Ginger, a terrier/dachshund mix, represented my earliest encounter with death. I suspect a pet’s death is a common first experience with mortality. Ginger was only with our family for a short while. One day Dad took her to the vet, returning without Ginger several hours later. Was I seven? Maybe eight? I don’t recall problems with Ginger, but my parents had noticed something suspicious and decided to have her properly checked. Without me participating in the decision, without me even being aware a decision was underway, Ginger was “put to sleep.”
I knew death could happen, but did not witness it.
When ten or eleven, I had a fun chat with John. My parents had invited several couples from church for a lunch after worship. John was the son of one of those couples and arrived with his parents. He was older than me, in his late teens or early twenties. We spent time chatting and joking outside while the adults did boring old people things inside. Amazingly, John seemed truly interested in what I was doing and saying. I have no recollection of our conversation, but recall a warm feeling of acceptance because John chose to spend nice time with me. He died soon after. A car crash, I think. One day there, one day gone.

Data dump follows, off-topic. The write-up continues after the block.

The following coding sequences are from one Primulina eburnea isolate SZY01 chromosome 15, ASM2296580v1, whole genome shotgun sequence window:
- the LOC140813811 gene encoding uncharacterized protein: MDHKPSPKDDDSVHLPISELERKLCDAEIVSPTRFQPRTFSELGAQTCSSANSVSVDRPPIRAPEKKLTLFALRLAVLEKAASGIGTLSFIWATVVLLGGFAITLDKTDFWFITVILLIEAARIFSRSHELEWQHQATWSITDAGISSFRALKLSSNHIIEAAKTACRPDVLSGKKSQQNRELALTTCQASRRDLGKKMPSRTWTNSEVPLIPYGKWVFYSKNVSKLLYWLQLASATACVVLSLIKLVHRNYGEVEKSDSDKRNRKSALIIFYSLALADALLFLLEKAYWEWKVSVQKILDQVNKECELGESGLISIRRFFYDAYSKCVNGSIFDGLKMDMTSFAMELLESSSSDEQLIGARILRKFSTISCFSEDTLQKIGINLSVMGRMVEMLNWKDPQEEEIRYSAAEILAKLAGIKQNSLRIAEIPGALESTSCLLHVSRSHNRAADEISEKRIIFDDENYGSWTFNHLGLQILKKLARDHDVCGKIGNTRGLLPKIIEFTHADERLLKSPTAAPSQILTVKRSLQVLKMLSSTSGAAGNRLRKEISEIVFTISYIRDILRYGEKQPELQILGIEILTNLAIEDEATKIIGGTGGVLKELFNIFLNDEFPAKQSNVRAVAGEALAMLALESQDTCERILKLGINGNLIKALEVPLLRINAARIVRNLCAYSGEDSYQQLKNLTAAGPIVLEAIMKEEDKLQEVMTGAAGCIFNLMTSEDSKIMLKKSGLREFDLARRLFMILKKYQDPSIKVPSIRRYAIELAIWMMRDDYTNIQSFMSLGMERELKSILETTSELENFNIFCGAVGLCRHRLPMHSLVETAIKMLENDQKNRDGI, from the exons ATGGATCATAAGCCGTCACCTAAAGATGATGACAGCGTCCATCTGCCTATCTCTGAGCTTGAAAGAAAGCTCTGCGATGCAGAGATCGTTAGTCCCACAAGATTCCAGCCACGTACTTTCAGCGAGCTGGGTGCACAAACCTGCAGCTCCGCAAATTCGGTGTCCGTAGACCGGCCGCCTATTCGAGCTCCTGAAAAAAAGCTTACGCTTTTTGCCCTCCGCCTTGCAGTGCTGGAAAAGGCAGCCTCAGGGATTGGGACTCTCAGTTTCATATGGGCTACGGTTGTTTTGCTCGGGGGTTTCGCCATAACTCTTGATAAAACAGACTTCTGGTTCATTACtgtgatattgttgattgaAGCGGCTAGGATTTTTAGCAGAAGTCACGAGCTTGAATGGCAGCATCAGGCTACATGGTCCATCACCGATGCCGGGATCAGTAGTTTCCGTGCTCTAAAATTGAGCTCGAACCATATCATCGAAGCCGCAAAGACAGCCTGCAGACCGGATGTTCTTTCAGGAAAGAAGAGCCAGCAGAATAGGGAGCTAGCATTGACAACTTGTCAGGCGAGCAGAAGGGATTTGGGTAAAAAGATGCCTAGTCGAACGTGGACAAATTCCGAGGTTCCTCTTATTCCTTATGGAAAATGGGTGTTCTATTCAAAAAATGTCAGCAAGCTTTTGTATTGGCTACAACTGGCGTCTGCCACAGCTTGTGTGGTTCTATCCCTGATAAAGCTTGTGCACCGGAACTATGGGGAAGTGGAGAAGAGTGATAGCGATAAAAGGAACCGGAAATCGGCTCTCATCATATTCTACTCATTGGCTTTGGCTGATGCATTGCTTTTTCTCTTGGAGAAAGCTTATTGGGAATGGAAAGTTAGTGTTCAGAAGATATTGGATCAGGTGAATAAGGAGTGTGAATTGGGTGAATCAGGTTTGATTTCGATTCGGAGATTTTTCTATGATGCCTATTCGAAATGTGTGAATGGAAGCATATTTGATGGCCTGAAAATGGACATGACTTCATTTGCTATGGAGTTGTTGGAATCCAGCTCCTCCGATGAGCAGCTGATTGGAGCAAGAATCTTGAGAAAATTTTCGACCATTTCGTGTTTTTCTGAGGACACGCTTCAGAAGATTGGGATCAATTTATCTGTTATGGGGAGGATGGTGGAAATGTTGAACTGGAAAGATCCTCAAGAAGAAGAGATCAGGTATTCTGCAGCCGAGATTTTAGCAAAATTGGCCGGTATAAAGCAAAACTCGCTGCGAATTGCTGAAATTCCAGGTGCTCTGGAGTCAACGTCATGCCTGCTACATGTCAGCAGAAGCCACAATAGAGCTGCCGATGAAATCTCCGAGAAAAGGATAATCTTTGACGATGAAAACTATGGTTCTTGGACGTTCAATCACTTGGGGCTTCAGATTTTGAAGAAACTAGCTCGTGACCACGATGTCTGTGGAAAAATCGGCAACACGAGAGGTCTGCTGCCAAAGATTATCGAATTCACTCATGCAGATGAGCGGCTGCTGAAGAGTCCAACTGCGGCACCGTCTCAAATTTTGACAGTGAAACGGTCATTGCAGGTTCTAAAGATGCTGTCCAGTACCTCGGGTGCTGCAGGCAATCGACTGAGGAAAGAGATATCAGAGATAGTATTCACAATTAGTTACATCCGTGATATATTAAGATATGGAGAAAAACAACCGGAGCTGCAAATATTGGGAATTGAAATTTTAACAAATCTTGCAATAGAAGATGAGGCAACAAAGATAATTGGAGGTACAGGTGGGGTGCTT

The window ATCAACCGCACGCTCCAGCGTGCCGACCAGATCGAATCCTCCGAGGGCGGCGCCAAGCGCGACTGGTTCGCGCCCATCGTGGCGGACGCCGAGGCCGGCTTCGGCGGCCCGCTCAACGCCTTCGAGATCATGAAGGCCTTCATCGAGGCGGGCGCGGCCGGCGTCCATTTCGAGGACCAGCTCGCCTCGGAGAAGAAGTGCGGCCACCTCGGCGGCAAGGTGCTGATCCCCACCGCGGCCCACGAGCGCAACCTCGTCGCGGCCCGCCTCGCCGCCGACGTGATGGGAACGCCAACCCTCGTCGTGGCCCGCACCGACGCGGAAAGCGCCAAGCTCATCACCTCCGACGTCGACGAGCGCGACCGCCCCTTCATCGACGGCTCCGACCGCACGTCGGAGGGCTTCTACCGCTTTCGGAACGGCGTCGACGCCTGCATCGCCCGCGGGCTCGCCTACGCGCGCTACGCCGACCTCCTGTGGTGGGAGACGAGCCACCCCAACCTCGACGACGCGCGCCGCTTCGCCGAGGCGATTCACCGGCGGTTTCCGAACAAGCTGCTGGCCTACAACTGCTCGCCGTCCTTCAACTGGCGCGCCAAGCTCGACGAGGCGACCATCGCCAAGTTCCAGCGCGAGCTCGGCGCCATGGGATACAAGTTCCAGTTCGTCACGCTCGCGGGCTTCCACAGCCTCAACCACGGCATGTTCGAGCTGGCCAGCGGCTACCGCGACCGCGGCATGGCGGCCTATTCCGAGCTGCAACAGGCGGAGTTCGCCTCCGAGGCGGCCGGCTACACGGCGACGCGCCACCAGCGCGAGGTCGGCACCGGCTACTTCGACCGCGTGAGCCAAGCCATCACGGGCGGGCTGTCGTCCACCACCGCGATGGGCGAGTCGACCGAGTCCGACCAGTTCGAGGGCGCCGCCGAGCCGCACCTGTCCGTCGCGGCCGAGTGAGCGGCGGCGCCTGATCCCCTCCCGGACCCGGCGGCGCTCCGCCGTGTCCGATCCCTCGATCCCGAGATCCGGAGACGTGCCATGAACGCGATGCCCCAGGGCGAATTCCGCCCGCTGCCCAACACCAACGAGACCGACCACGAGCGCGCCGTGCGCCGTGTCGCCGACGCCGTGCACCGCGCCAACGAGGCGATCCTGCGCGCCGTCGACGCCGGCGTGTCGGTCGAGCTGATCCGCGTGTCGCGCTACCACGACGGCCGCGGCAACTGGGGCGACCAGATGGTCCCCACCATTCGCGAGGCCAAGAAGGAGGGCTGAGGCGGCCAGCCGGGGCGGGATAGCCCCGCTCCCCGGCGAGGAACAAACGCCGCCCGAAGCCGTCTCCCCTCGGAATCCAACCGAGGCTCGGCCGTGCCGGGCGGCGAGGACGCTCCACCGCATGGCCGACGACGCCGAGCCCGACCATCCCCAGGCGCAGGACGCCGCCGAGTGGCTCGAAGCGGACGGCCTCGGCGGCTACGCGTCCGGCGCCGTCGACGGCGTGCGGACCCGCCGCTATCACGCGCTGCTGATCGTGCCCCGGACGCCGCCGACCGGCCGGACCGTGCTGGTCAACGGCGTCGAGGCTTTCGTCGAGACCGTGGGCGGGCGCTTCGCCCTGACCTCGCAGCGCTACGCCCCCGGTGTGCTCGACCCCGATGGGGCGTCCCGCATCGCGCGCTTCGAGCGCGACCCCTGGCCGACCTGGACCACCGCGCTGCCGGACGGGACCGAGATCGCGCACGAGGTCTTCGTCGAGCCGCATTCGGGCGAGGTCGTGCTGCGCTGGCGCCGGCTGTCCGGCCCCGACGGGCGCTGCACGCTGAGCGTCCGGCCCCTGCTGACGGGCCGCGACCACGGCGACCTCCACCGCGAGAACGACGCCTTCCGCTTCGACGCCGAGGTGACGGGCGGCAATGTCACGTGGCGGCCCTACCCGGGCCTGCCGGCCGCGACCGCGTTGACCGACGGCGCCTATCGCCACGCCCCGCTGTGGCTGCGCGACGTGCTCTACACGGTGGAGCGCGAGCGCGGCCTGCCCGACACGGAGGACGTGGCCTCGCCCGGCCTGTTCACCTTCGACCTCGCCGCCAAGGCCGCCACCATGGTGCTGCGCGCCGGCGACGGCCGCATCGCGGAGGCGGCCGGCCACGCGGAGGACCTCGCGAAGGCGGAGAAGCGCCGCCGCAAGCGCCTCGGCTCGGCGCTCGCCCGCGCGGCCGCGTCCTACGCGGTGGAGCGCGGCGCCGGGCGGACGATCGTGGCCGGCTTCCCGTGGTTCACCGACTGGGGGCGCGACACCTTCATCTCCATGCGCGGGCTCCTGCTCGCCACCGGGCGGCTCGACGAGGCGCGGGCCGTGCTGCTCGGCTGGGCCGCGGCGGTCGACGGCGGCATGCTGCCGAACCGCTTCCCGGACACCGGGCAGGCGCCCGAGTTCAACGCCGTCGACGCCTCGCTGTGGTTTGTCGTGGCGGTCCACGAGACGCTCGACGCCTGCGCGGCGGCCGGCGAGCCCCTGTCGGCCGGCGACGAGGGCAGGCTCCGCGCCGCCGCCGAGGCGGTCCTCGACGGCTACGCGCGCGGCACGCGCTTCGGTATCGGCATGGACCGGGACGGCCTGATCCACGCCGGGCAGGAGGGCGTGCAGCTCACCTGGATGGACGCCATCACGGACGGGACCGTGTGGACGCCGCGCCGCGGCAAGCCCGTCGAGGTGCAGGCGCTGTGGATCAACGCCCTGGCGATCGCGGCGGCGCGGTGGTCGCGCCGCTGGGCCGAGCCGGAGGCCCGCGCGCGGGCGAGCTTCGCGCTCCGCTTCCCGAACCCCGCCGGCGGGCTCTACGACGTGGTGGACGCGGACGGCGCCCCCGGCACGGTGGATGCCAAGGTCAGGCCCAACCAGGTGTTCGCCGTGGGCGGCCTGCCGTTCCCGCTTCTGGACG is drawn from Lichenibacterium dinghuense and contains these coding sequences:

I knew death could happen, and early on it seemed capricious, unexpected and unfair. Read More →by